When Microsoft announced the Windows 10 Fall Creators update, one of the most interesting features the company demoed was Timeline, which lets you find and resume your recent activities as you move between PCs and iOS and Android phones. It’s basically a global task view, backed by Microsoft’s cloud services. Like some other features, Timeline wasn’t quite ready in time for the Fall Creators update, though, so it’s only today that Timeline is making its debut in the latest Windows 10 Insider preview build (and only for those users who are in the more experimental Fast ring, as well as those who opted in to the Skip Ahead builds).

The basic idea here is provide you with an easy to use overview of all your recent activities, be that a document you were working on in Word or a website you were looking at in Edge (maybe even on an Android phone), and then let you pick up when you get back to your laptop or your desktop in the office. Timeline will highlight those document that you’ll likely want to work on at the top of the timeline but it will also present you with a full list of your recent activities, organized by hour. Cortana, too, can remind you of activities that it thinks you’ll likely want to resume as you switch between devices.

If you’ve already installed the latest update, the new Timeline view will live behind the new Task View icon in the task bar or you can reach it by pressing the Windows key plus tab.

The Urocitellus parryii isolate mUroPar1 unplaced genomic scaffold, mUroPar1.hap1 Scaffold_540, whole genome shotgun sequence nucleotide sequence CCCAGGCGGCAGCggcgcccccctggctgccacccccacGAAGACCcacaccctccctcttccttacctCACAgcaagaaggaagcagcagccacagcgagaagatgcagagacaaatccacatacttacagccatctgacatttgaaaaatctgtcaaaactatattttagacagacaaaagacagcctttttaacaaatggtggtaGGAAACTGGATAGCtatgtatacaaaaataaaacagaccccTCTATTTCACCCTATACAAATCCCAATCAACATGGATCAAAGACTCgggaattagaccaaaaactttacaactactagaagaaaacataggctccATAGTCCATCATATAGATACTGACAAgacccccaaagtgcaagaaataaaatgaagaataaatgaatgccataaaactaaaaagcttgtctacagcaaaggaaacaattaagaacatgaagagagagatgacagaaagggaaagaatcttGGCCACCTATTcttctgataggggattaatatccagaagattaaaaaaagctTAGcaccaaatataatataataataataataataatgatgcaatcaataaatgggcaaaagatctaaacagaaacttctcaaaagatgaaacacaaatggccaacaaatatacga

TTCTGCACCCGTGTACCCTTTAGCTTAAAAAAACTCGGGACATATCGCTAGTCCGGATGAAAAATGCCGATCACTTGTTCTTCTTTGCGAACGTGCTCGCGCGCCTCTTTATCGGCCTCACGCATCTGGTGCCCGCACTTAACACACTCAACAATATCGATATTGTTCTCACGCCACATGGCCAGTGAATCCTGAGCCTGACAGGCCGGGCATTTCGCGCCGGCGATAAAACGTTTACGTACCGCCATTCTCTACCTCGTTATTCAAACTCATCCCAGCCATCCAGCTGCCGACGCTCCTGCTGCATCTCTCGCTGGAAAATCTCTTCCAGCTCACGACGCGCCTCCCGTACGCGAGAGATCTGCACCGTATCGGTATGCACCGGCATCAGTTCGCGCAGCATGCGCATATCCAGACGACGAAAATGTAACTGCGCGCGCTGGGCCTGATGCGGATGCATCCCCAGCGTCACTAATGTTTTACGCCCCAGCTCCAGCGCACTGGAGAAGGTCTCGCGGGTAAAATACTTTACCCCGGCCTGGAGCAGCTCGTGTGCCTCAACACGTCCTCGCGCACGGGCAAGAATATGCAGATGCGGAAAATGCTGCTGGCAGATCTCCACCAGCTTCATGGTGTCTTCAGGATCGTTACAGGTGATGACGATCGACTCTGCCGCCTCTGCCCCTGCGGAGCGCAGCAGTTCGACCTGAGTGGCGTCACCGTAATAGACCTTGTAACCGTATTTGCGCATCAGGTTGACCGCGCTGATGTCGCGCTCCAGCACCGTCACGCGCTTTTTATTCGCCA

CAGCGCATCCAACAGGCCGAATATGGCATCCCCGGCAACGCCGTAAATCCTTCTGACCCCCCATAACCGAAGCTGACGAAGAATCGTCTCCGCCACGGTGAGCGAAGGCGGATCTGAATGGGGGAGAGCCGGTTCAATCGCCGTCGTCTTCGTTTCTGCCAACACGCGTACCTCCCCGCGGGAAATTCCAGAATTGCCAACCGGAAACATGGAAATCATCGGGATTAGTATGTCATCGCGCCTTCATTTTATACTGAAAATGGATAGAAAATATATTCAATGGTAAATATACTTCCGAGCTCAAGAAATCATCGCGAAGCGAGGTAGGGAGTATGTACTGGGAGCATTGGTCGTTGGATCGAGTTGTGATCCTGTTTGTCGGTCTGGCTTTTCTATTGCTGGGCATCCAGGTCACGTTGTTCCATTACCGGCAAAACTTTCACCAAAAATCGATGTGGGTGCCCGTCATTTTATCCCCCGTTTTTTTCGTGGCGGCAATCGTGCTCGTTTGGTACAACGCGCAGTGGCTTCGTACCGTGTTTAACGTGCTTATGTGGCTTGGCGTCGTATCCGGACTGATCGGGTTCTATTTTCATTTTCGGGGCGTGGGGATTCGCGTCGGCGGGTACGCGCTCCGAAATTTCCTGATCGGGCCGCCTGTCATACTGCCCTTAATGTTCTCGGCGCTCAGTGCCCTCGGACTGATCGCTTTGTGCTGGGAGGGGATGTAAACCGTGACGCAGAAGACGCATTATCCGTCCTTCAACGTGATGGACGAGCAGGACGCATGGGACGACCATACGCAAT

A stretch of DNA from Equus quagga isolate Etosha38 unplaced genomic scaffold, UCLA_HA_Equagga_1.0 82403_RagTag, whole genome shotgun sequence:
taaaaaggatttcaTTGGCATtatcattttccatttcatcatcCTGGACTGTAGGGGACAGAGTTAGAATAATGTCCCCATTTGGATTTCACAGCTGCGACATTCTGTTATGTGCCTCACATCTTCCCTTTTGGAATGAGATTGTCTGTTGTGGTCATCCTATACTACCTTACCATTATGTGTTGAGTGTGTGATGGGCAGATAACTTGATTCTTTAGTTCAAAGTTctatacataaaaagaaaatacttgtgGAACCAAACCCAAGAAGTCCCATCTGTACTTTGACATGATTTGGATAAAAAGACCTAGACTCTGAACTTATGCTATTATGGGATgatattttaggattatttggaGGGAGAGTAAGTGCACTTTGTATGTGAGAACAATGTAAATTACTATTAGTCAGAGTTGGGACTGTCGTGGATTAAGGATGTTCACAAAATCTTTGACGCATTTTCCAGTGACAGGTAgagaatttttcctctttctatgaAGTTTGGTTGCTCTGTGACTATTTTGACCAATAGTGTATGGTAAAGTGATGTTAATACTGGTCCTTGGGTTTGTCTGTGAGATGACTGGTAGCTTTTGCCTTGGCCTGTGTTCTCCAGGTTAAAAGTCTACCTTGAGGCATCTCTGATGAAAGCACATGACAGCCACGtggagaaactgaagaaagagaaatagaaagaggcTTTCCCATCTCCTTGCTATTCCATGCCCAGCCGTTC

It’s worth noting that app developers do have to explicitly support this feature in their apps. Right now, this means only browsing in Microsoft Edge and documents from Microsoft Office, as well as activities in Windows 10 apps like Maps, News, Money, Sports and Weather, are supported.

Besides numerous updates to the Edge browser, another new feature that actually looks quite useful is Sets (which the company first announced last month, though only a subset of Insider users will get this with this release). The idea here, Microsoft says, is to let you group documents, other files and applications that belong to a given task and make those available to you with a single click.

Maybe a better way to think of this is as universal tabs, though, that allow you to group applications like Word, OneNote an your browser into a single window that allows you to switch between activities just like you would between browser tabs.

As usual, you can find a full list of all of the changes in this release (and there are a lot of them) here.

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